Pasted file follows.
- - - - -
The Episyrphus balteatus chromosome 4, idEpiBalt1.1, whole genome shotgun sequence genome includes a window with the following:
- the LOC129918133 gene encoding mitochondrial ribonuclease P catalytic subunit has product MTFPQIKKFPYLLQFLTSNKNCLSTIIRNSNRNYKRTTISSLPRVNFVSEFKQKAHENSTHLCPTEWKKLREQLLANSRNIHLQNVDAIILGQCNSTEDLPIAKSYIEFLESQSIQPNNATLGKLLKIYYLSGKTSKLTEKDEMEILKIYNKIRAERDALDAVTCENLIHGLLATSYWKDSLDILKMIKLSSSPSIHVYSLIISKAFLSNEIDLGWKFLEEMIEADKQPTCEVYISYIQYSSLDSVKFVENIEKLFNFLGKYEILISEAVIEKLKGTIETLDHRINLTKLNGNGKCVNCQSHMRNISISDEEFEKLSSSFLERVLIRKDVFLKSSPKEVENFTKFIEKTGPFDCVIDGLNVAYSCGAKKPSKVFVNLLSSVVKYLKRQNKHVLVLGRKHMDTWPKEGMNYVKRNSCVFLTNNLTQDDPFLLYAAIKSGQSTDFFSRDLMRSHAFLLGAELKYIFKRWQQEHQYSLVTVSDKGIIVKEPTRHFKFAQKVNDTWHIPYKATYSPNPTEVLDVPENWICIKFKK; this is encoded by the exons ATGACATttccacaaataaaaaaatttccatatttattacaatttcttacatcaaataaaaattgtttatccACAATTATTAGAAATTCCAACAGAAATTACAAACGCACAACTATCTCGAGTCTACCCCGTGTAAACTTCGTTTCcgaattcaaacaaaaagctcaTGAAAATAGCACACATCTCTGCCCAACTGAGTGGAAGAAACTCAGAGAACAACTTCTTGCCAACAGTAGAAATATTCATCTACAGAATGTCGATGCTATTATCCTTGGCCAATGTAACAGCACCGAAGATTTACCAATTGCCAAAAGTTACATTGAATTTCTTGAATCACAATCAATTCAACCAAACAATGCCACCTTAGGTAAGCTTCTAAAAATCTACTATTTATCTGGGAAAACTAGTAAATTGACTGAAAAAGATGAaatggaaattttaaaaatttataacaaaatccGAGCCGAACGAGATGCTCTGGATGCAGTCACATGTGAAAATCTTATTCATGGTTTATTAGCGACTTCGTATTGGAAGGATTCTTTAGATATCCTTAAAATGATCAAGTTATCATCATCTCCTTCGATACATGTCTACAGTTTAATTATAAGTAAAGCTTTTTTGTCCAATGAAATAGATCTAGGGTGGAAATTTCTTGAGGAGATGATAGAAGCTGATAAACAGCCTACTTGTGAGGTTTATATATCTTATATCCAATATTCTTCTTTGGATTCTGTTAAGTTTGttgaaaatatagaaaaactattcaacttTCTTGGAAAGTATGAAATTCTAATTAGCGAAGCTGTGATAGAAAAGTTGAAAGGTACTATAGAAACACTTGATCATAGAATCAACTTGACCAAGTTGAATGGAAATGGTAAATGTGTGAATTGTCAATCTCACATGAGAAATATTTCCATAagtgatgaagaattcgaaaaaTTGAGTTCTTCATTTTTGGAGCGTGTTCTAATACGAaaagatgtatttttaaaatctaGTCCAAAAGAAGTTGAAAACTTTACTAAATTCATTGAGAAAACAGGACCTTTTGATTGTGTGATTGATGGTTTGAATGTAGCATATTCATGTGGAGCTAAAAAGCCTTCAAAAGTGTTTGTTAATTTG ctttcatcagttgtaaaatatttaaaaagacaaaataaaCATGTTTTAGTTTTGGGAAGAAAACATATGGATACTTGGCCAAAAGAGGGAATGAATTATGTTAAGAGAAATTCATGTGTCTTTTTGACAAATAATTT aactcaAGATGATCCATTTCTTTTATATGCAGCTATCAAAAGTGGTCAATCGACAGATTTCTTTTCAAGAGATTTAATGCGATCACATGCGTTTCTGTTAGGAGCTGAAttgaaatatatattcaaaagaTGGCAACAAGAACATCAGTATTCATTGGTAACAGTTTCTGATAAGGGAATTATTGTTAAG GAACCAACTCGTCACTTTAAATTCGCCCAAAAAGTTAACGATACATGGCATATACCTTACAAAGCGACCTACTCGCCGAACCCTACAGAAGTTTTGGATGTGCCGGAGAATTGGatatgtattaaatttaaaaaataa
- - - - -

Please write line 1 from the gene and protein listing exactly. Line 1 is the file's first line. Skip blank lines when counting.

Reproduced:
The Episyrphus balteatus chromosome 4, idEpiBalt1.1, whole genome shotgun sequence genome includes a window with the following: